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It Only Took William Lee a Few Months to Create One of the Most Talked-About Experiences in Tulum

PHOTO: Sheryl Nance-Nash

He noticed there wasn't a yacht service that catered to Black travelers. So William Lee created one.

One of the tenets of business success is to find a niche with a need and fill the void. William “Bud” Lee did just that in August of 2020 when he started the Yacht Club Company. His company is the first yacht club in Tulum to curate experiences for people of color.

Call it serendipity or destiny, but last June, Lee says he was so stressed out from the pandemic and being stuck at home that he decided to at last check off an item on his bucket list and make his way to Tulum for restoration. He planned to stay for two weeks, but he fell in love with the people, the culture, and the next thing he knew he had signed a lease, was calling Tulum home, and saying goodbye to Los Angeles.

A friend came to visit him in Tulum and suggested they go out on a yacht. It was Lee’s first time. He says it wasn’t a very impressive experience. “The cabin smelled moldy, the food was unimpressive, it was impossible to move around the boat during the trip,” says Lee.

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But shortly thereafter he gave yachting another try with a different company and the story was quite different. The service was high touch. In fact, he loved it so much that he asked to speak with the owner. They hit it off and Lee began envisioning himself curating tours. That company, H2oh Sun Cruises would become a partner.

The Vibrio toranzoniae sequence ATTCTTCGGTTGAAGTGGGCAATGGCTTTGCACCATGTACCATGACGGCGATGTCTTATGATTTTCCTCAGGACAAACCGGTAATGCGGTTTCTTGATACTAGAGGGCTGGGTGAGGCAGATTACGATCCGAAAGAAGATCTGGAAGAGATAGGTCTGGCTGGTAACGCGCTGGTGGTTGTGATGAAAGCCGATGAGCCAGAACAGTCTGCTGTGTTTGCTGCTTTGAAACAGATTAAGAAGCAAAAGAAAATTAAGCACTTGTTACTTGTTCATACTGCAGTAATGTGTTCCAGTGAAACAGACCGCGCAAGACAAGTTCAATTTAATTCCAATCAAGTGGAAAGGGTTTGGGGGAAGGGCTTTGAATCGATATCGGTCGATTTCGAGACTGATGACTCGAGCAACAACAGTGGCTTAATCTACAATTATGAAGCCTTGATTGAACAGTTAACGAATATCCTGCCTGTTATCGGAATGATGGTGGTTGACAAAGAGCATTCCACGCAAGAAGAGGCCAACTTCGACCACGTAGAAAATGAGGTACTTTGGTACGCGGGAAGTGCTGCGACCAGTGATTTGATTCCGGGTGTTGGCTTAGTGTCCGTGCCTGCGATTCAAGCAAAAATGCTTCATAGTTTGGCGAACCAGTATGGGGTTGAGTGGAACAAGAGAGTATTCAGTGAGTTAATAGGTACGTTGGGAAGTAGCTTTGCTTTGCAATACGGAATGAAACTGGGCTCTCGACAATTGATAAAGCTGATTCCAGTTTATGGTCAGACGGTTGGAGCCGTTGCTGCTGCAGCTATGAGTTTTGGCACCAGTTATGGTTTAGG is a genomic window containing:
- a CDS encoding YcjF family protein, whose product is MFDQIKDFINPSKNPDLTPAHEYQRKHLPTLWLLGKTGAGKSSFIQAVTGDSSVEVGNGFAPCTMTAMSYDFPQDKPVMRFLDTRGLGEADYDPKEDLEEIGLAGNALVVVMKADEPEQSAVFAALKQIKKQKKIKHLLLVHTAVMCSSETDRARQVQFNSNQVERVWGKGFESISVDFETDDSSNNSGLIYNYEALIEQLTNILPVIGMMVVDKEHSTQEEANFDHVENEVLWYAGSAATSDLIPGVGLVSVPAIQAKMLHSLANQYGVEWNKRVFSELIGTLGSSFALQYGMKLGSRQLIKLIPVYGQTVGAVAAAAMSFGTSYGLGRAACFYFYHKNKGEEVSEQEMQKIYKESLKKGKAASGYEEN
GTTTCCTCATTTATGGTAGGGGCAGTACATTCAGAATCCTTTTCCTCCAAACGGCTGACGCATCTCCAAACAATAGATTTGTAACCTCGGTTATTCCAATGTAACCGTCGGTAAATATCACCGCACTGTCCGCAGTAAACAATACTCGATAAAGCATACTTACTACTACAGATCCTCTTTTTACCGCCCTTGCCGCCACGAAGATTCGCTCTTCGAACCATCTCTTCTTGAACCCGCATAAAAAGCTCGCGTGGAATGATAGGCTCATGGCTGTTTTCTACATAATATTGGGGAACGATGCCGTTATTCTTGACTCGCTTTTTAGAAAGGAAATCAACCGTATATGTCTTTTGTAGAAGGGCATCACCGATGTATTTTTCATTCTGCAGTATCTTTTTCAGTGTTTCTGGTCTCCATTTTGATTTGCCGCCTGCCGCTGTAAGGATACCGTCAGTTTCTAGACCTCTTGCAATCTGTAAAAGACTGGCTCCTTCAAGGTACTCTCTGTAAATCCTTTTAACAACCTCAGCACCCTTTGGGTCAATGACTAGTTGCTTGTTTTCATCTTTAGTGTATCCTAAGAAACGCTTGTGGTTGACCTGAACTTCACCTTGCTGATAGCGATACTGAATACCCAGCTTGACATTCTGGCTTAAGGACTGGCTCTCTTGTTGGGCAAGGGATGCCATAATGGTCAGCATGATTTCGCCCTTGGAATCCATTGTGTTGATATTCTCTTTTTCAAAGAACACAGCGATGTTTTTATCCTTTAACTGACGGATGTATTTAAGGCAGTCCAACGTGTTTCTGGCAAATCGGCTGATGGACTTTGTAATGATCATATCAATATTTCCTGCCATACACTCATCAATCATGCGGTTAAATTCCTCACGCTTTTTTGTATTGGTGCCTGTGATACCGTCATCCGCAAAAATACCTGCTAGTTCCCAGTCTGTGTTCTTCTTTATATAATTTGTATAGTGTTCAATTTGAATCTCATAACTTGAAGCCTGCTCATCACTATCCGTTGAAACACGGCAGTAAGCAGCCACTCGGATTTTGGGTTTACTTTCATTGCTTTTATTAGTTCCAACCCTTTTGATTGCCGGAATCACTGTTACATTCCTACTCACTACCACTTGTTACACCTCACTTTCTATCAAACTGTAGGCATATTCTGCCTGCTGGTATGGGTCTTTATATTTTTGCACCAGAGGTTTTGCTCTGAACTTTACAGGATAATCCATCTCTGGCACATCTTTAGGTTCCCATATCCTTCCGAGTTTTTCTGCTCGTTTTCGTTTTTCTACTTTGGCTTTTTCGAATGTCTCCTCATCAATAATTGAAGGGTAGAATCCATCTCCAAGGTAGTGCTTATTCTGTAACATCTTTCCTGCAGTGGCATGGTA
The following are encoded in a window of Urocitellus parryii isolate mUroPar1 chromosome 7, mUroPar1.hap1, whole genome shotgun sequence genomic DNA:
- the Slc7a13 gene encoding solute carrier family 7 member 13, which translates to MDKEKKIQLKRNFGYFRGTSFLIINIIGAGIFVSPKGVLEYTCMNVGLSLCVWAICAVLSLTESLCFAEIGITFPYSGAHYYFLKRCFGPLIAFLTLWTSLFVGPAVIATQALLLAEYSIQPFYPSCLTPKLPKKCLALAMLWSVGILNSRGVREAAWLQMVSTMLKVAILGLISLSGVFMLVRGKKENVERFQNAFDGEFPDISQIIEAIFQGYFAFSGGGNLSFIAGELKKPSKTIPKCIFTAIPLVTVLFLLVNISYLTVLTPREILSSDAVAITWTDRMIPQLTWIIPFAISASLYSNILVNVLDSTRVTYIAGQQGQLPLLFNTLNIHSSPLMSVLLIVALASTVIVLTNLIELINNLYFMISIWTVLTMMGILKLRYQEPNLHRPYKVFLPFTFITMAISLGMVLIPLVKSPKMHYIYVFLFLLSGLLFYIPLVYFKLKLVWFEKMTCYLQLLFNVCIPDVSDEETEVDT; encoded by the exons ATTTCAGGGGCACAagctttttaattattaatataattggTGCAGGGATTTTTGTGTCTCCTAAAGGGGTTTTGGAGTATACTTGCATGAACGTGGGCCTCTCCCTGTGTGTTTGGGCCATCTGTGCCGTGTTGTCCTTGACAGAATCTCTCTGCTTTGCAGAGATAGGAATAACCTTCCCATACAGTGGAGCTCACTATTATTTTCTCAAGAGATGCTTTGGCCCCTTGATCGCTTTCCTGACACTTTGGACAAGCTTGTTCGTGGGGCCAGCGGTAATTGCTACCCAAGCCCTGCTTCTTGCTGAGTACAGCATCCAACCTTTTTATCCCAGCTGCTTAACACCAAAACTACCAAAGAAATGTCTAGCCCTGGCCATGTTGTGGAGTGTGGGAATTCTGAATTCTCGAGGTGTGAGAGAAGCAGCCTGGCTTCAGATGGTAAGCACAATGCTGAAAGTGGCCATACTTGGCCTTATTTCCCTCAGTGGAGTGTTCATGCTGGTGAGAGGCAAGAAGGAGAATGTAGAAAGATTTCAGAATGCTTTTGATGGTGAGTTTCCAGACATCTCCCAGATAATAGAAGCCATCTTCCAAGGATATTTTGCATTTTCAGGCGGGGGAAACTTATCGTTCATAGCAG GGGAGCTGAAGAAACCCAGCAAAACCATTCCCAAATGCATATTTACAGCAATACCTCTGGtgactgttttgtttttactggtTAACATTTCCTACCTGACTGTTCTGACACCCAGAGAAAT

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By August, the 30-year-old Lee became founder and CEO of the Yacht Club Company.  He decided to lease yachts rather than own them. “I looked at Airbnb and Uber. They don’t take on the cost of a depreciating asset. It doesn’t make sense for us either. We don’t have to worry about maintenance, docking fees,” says Lee.

H2oh Sun Cruises was an ideal company to work with, says Lee, given their professionalism and attention to detail in maintaining the boats and the aesthetic of their vessels. They’re also equipped for customization.

Lee focuses on POC because he says they are underserved in Tulum. “We spend a lot of money at restaurants and bars and they’re not playing our music,” says Lee, who believes the more than $1 billion that Black people spend on travel a year is underappreciated.